Tuesday, November 3, 2015

How to Communicate Superior Value through your Product Claims

Jee Ahn (Senior Consumer Insights Manager at The Clorox Company) and Paul Janssen (VP North America at SKIM) started the afternoon session off with a bang by talking about how Clorox has been able to communicate their superiority in categories with not much differentiation.

A common approach to this problem is to create hard-hitting comparative claims to help differentiate the brands. With all else equal, consumers choose the one with the highest perceived value (benefit).
Brand comparisons can successfully contribute toward reaching certain goals. By leveraging positive associations consumers have with a more established brand, a brand can:

--- Establish credibility for new entrants
--- Help overcome specific barriers to purchase, such as quality concerns

There are, however, also serious risks involved with using brand comparisons.

--- Is often judged negatively (bashing)
--- Can remove focus from the key benefit
--- Can undermine a brand’s credibility

How does Clorox communicate superior value without these side effects? By understanding that consumer perception equals realty. As an example they listed two claims side-by-side. One claim said, “10x more moisturizers), while the other claim said, “1/4 moisturizing cream.” Consumers preferred the claim of “10x more….” because there is no context or understanding about how valuable “1/4 moisturizing cream” actually is.

3 Principles of Creating Superior Value Perception

#1 Always focus on the key benefits

--- Position yourself on the basis of what matters to consumers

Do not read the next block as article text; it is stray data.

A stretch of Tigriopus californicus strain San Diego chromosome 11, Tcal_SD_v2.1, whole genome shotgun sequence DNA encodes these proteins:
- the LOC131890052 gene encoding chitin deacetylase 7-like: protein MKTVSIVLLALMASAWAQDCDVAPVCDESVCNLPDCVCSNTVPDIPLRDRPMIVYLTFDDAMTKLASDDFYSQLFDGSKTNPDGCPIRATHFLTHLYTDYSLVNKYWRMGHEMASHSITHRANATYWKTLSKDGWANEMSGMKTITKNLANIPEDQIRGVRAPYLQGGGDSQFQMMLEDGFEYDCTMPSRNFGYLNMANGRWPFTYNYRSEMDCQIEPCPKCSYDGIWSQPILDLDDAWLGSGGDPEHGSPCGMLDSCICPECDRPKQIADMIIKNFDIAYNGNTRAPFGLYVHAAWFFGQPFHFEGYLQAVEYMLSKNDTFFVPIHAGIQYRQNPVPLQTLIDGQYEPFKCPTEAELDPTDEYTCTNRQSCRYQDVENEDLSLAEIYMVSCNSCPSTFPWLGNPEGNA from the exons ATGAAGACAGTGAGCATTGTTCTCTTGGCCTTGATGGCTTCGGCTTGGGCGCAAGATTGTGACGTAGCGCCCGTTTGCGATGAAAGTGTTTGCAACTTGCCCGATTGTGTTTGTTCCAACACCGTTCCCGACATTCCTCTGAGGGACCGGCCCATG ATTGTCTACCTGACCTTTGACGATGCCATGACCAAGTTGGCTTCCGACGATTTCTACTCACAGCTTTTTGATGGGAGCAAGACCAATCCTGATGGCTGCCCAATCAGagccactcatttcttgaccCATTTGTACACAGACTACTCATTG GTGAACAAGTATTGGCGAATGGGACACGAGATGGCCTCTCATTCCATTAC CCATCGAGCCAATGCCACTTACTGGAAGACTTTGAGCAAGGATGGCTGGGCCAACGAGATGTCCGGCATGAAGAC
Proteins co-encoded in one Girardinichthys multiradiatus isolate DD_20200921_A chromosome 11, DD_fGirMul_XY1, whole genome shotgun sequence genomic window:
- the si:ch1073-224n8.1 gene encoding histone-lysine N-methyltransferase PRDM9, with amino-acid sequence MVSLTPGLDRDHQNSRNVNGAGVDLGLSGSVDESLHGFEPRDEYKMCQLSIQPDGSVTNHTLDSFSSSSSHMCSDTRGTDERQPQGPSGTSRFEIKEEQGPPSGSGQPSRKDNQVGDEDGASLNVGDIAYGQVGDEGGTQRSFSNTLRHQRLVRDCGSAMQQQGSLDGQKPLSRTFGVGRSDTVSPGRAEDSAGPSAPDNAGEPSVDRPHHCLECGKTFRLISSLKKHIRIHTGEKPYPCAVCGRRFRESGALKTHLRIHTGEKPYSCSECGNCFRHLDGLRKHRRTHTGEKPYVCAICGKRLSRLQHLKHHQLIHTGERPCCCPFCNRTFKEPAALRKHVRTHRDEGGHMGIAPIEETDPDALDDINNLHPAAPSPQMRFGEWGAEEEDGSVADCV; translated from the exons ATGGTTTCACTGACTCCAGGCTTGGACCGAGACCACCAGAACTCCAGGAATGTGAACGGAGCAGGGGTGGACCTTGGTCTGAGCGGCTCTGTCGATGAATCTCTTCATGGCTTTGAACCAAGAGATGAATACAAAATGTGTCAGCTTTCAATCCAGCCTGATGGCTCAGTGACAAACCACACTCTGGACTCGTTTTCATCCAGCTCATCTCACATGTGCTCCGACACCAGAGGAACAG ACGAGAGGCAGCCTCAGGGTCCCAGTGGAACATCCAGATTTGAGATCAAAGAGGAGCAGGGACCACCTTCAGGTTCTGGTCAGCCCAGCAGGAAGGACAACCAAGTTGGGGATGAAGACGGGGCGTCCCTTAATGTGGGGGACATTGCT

#2 Make your promise tangible

--- Be specific in how much value (benefit) you have to offer

#3 Creatively define your benchmark

--- It is not about comparing per se but about establishing a sense of superiority

So, what do you do when the primary benefit is experiential (subjectivity is the norm) and most of these principles don’t apply? For instance, taste is not something you can claim, but rather something you can show.

#1 Use compelling taste descriptors to bring the product experience to life. 

--- It will help consumers paint a mental picture of the delicious taste they are looking for (e.g. “Fresh butter taste”).

#2 Emphasize the quality or origin of the ingredients, not the process. 

--- Consumers know that good quality ingredients result in a better, tastier product, so leverage this association. Origin instills trust and triggers associations of quality that ladder up to better taste perceptions.

#3 Support your message with attractive visuals. 

--- Appealing pictures are more powerful than words and help build mental models of what the text is all about.


Isaiah Adams is the Manager of Social Media Development at Optimization Group, a marketing research and analytics firm that uses cutting edge technology to help clients make fact-based decisions. Follow Optimization Group on Twitter @optimizationgrp

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